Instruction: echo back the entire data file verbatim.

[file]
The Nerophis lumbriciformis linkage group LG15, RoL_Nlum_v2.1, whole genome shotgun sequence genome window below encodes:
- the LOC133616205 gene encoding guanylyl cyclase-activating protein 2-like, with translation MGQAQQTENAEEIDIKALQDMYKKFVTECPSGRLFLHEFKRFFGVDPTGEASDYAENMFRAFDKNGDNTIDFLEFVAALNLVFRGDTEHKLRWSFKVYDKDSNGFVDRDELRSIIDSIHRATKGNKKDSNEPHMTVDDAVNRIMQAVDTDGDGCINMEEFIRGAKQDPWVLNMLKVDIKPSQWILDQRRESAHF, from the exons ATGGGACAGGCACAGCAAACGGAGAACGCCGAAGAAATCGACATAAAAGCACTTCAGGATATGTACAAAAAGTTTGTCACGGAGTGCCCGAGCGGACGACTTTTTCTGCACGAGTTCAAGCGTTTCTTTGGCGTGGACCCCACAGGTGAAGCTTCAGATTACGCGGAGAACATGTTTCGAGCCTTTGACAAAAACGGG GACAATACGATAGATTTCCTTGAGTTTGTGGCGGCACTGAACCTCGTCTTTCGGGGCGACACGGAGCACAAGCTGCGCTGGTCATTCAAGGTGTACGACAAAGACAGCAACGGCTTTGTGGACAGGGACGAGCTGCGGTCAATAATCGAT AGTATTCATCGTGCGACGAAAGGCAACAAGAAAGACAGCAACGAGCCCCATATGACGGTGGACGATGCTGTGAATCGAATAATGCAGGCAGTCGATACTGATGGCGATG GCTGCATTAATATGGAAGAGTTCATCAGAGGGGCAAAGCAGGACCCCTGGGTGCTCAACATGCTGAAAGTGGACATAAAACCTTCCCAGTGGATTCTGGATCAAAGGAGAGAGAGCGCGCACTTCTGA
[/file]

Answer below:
The Nerophis lumbriciformis linkage group LG15, RoL_Nlum_v2.1, whole genome shotgun sequence genome window below encodes:
- the LOC133616205 gene encoding guanylyl cyclase-activating protein 2-like, with translation MGQAQQTENAEEIDIKALQDMYKKFVTECPSGRLFLHEFKRFFGVDPTGEASDYAENMFRAFDKNGDNTIDFLEFVAALNLVFRGDTEHKLRWSFKVYDKDSNGFVDRDELRSIIDSIHRATKGNKKDSNEPHMTVDDAVNRIMQAVDTDGDGCINMEEFIRGAKQDPWVLNMLKVDIKPSQWILDQRRESAHF, from the exons ATGGGACAGGCACAGCAAACGGAGAACGCCGAAGAAATCGACATAAAAGCACTTCAGGATATGTACAAAAAGTTTGTCACGGAGTGCCCGAGCGGACGACTTTTTCTGCACGAGTTCAAGCGTTTCTTTGGCGTGGACCCCACAGGTGAAGCTTCAGATTACGCGGAGAACATGTTTCGAGCCTTTGACAAAAACGGG GACAATACGATAGATTTCCTTGAGTTTGTGGCGGCACTGAACCTCGTCTTTCGGGGCGACACGGAGCACAAGCTGCGCTGGTCATTCAAGGTGTACGACAAAGACAGCAACGGCTTTGTGGACAGGGACGAGCTGCGGTCAATAATCGAT AGTATTCATCGTGCGACGAAAGGCAACAAGAAAGACAGCAACGAGCCCCATATGACGGTGGACGATGCTGTGAATCGAATAATGCAGGCAGTCGATACTGATGGCGATG GCTGCATTAATATGGAAGAGTTCATCAGAGGGGCAAAGCAGGACCCCTGGGTGCTCAACATGCTGAAAGTGGACATAAAACCTTCCCAGTGGATTCTGGATCAAAGGAGAGAGAGCGCGCACTTCTGA